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‘The Fisherman’ Spins a Morbidly Humorous Tale (Short Film Review)

Directed by: Alejandro Suarez Lozano

Cast: Andrew Ng, Ng Kam Cheun, Patrick Yip

Written and directed by Alejandro Suarez Lozano, The Fisherman tells a familiar but entertaining and humorous story of a Cthulhu-like creature swimming beneath the dark seas. Lozano’s short film focuses on Wong (Andrew Ng), an aging and impoverished squid fisherman struggling to make a meager living among the harbors of Hong Kong. When the one-armed Wong fails to make yet another payment on his rental boat, he knows he must score a huge catch in order to make enough money to pay the owner. At his wit’s end, he sets out for the night, hoping his luck will turn and the sea will provide him with the bounty he needs.

That night, the world seems entirely against the troubled protagonist. A storm brews overhead, loud music from a party boat passing by scares away all the fish, and Wong seems close to ending his misery and taking his own life. But suddenly the bell attached to his fishing rod rings, and Wong manages to reel in an abnormal-looking creature unlike anything he has ever seen. With visions of both wealth, popularity, and respect now that he has captured this rare and exotic prize, he tosses the wiggling catch into his ice bucket and continues to work. From there, Wong’s fishing excursion becomes a life-or-death confrontation with a sea monster that seems a descendant from the raging skies above…

Presented in Cantonese with English subtitles, Lozano’s The Fisherman is a confident short film that offers a handful of shivers and dark humor. The picture is buoyed by an energetic performance from Ng, who imbues the fisherman with a fiery determination and a will to persevere (“Don’t mess with Wong,” the protagonist consistently tells us). The creature and other visual effects, while not necessarily groundbreaking, are expertly done and give the film a chilling menace. Most impressive is Pablo Burmann’s cinematography, which juxtaposes the calming waters of the harbor with the looming threat of a creature beyond our wildest imagination. Interestingly, while the film focuses entirely on Wong and his battle with the monster, the final sequence suggests that there is more significance to the presence of the sea creature than we know. This apocalyptic tone adds an intriguing layer to the short film and turns it into something more meaningful and thought-provoking than a basic creature feature.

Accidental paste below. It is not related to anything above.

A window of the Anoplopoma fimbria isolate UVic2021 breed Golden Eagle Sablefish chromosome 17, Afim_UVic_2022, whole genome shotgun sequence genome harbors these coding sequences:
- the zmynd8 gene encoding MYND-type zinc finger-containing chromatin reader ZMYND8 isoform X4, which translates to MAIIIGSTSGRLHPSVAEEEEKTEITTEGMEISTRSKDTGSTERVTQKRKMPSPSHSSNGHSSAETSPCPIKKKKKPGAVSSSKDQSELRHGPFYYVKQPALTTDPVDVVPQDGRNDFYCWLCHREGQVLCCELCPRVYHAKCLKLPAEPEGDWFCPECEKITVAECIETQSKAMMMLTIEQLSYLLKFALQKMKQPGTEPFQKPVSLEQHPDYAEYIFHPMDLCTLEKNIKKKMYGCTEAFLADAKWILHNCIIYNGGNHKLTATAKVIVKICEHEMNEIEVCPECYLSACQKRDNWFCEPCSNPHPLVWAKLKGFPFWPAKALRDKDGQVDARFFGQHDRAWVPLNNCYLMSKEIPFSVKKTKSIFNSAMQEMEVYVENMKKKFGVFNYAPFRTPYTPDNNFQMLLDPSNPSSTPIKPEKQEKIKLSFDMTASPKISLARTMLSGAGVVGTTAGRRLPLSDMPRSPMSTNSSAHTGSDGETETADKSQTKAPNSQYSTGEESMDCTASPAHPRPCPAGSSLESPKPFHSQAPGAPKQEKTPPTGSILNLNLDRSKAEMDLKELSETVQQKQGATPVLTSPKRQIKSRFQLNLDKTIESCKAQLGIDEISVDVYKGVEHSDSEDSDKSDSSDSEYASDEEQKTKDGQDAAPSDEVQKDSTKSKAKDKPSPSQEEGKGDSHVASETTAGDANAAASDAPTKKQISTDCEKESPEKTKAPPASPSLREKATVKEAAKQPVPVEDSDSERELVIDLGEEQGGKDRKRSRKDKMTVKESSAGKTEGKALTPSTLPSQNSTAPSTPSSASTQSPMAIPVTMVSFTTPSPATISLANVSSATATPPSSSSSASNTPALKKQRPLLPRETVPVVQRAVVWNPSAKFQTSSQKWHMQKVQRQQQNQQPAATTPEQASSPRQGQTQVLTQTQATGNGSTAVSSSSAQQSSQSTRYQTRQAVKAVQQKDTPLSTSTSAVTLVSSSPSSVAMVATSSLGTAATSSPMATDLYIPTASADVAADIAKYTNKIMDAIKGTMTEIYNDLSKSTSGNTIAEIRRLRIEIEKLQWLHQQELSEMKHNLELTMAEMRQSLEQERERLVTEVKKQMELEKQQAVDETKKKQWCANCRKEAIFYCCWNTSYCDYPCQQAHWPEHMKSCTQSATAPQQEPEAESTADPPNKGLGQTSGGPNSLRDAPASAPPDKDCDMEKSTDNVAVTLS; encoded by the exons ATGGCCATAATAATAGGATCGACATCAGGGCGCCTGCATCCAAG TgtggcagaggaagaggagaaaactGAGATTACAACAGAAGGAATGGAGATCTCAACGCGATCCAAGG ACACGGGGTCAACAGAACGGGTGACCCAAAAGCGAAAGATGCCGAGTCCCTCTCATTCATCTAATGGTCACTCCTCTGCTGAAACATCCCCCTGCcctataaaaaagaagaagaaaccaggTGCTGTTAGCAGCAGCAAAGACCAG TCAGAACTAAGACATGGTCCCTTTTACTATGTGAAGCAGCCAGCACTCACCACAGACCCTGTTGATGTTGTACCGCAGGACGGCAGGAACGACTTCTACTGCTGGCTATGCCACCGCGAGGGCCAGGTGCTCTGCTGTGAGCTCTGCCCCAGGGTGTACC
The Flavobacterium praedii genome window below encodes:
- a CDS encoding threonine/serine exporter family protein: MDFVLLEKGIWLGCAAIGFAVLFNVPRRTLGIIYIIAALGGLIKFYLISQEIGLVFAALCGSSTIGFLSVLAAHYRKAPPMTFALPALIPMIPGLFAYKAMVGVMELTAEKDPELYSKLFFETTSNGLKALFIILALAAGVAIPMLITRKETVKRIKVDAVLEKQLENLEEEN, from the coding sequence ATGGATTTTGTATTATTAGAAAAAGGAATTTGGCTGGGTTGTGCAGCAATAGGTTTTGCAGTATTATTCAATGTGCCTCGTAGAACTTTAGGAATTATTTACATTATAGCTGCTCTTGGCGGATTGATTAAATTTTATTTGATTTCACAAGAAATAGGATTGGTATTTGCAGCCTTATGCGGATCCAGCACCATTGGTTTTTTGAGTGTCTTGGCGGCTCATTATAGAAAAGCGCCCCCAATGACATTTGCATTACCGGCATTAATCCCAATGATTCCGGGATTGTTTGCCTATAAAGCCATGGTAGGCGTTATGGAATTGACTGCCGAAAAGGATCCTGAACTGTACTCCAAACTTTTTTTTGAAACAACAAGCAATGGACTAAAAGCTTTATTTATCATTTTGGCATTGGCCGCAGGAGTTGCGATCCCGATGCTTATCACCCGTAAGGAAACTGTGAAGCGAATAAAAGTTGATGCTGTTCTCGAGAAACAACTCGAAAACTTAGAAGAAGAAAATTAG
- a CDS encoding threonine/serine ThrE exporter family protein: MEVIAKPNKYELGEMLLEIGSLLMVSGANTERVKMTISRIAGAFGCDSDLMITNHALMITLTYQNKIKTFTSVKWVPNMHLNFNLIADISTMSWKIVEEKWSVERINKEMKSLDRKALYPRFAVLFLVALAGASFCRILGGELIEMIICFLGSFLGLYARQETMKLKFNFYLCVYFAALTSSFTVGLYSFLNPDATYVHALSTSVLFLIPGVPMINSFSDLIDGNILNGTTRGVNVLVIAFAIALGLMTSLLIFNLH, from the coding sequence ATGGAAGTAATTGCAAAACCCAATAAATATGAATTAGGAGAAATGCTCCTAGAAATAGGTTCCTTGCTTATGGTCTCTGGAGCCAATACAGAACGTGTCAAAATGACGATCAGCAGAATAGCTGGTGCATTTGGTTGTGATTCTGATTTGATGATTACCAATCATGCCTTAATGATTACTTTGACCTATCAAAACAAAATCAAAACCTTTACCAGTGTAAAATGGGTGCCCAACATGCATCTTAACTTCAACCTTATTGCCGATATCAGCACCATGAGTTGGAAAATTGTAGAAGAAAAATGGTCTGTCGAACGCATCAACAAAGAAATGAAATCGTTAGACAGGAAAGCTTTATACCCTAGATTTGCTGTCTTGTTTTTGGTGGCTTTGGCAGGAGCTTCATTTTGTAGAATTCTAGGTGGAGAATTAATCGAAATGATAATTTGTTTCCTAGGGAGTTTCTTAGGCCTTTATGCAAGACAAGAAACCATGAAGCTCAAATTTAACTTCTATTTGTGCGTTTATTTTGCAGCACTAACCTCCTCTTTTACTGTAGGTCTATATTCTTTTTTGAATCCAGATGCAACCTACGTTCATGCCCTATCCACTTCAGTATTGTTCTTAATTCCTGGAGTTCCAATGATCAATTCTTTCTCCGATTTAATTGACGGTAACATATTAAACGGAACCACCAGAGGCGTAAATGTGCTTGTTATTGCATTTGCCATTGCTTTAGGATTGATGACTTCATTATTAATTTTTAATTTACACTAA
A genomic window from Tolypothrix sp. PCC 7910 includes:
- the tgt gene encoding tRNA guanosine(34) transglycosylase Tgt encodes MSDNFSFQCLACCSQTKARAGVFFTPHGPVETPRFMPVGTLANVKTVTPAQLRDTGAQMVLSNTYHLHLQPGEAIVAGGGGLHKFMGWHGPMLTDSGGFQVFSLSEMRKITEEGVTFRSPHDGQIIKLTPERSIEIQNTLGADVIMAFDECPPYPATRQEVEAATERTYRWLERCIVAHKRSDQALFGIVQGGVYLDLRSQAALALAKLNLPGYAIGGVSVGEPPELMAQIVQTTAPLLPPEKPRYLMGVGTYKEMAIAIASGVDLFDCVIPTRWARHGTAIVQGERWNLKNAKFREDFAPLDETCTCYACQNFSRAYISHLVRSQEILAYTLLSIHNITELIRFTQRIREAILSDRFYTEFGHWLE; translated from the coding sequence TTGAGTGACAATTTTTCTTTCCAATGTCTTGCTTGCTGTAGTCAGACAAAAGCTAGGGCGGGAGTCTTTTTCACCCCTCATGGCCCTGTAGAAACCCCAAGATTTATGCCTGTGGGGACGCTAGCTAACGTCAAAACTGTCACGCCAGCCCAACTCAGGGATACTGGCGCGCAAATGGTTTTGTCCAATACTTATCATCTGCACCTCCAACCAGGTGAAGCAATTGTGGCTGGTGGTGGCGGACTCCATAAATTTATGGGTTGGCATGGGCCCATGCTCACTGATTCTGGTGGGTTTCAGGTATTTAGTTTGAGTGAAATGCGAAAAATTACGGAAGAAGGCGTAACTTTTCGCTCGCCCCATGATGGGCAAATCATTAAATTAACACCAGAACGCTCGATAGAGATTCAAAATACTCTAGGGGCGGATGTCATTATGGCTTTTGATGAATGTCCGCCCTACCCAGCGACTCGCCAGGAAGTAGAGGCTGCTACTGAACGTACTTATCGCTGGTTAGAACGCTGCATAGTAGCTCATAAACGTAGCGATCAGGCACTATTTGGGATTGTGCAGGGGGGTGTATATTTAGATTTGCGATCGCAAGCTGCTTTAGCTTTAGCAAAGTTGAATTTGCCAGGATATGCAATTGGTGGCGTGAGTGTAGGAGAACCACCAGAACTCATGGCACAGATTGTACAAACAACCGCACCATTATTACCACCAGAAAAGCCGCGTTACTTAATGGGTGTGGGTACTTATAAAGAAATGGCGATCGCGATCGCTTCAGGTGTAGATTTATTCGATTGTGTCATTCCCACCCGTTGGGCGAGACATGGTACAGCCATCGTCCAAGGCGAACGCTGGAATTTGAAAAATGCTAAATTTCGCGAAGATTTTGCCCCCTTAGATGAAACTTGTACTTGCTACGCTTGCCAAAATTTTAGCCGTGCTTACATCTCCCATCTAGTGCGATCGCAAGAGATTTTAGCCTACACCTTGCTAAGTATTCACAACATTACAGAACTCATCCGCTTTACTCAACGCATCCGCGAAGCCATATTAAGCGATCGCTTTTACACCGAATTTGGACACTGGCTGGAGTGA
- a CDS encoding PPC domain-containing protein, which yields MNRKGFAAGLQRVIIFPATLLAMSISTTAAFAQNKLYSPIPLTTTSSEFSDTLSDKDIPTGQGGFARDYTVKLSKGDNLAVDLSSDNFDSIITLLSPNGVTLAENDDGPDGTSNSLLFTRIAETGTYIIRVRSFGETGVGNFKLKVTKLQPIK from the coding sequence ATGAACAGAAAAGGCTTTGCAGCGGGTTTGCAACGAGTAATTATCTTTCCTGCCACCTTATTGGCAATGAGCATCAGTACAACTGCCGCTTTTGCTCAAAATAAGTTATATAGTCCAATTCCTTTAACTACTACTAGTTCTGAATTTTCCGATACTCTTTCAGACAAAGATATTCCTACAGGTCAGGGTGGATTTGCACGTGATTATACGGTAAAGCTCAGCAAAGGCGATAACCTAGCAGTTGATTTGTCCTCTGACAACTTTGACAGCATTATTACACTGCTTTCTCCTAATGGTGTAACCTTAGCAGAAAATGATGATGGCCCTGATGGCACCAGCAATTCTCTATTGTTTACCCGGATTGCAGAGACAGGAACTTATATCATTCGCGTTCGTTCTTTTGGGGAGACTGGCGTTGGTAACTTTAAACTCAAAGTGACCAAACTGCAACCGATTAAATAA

Online reports indicate that The Fisherman has received 35 international awards and nearly 200 festival selections around the world–and this data comes as little surprise for such a sharp, engaging picture. Fortunately, Lozano’s impressive short film is available for all to watch at the link below. At just under 20 minutes long, it will be sure to reel you in with its strong performances, eerie setting, and underwater terror. Check out the film in the link below!

Rating: 5/5

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